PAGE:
Episode 21 - Symbols

So far we've learned about Ruby data types such as numbers, strings, arrays, and hashes. One other data type that is used often in ruby is a symbol, which are very similar to strings. To define a symbol, you use a colon as follows:

x = "hello" # this is a string
x = :hello # this is a symbol

Symbols are immutable, which means they can't be modified after they're created. In other words, you can't do things like add symbols together the way you could with strings. This means symbols have fewer methods compared to strings, which means they take up less computer memory.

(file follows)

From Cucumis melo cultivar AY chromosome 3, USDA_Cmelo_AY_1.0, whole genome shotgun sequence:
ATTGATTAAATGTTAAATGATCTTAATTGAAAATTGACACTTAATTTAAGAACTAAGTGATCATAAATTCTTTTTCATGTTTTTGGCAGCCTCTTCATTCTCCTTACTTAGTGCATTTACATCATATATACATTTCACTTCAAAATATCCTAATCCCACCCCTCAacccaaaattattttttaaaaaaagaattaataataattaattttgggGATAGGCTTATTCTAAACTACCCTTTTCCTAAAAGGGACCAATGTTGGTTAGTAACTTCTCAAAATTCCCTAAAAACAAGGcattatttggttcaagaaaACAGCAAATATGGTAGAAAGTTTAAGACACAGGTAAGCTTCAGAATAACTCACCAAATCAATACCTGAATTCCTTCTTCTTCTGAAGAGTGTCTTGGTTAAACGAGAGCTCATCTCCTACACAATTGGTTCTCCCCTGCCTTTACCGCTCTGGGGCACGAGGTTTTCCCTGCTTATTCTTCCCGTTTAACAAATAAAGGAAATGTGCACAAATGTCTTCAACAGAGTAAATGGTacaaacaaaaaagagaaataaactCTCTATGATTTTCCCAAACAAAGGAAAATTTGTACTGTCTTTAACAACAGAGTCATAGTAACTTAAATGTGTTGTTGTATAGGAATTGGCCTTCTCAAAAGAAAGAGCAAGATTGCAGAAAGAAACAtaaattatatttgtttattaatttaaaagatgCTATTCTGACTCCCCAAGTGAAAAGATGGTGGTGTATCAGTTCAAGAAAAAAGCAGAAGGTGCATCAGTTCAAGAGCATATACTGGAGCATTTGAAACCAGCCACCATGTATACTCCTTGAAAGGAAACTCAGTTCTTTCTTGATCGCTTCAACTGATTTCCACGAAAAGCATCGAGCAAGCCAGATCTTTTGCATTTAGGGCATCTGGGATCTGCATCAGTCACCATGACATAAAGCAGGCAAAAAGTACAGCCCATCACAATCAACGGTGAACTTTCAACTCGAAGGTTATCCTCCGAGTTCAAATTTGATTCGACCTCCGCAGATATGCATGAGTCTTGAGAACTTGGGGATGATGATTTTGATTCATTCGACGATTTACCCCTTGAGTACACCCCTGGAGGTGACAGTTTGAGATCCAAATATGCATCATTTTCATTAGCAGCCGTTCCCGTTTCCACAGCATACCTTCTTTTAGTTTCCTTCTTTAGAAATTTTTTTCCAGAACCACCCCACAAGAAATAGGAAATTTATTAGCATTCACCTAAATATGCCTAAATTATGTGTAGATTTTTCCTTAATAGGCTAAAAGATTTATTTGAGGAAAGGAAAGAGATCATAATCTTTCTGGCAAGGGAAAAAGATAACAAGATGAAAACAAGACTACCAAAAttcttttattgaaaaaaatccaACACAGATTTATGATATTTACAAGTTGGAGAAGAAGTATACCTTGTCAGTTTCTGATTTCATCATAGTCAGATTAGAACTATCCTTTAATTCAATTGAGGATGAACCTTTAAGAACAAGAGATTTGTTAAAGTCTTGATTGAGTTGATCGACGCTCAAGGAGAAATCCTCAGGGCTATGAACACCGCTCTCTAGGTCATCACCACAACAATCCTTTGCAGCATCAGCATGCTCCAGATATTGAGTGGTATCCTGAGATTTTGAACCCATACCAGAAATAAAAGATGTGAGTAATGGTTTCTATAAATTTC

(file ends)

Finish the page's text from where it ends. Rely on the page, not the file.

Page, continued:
Symbols are most commonly used as the keys for hashes. Instead of defining a hash like this:

person = {"name" => "Dana", "email" => "dana@email.com"}
puts person["name"] # the output is Dana

We can define a hash using symbols instead:

person = {:name => "Dana", :email => "dana@email.com"}
puts person[:name] # the output is Dana

In practice, it's not much different, but again the advantage in using symbols is the efficient use of memory.

Exercises:

  1. Convert all three lines of the following code to use symbols instead of strings for the hash keys.
    product = {"name" => "Jacket", "price" => 49.99, "color" => "red"}
    puts product["name"] # the output is Jacket
    puts product["price"] # the output is 49.99
  2. Symbols have fewer methods compared to strings. For example:
    puts "star" + "fish" # this works!
    puts :star + :fish # this crashes!
    Create another example where you can do something with strings that would crash with symbols.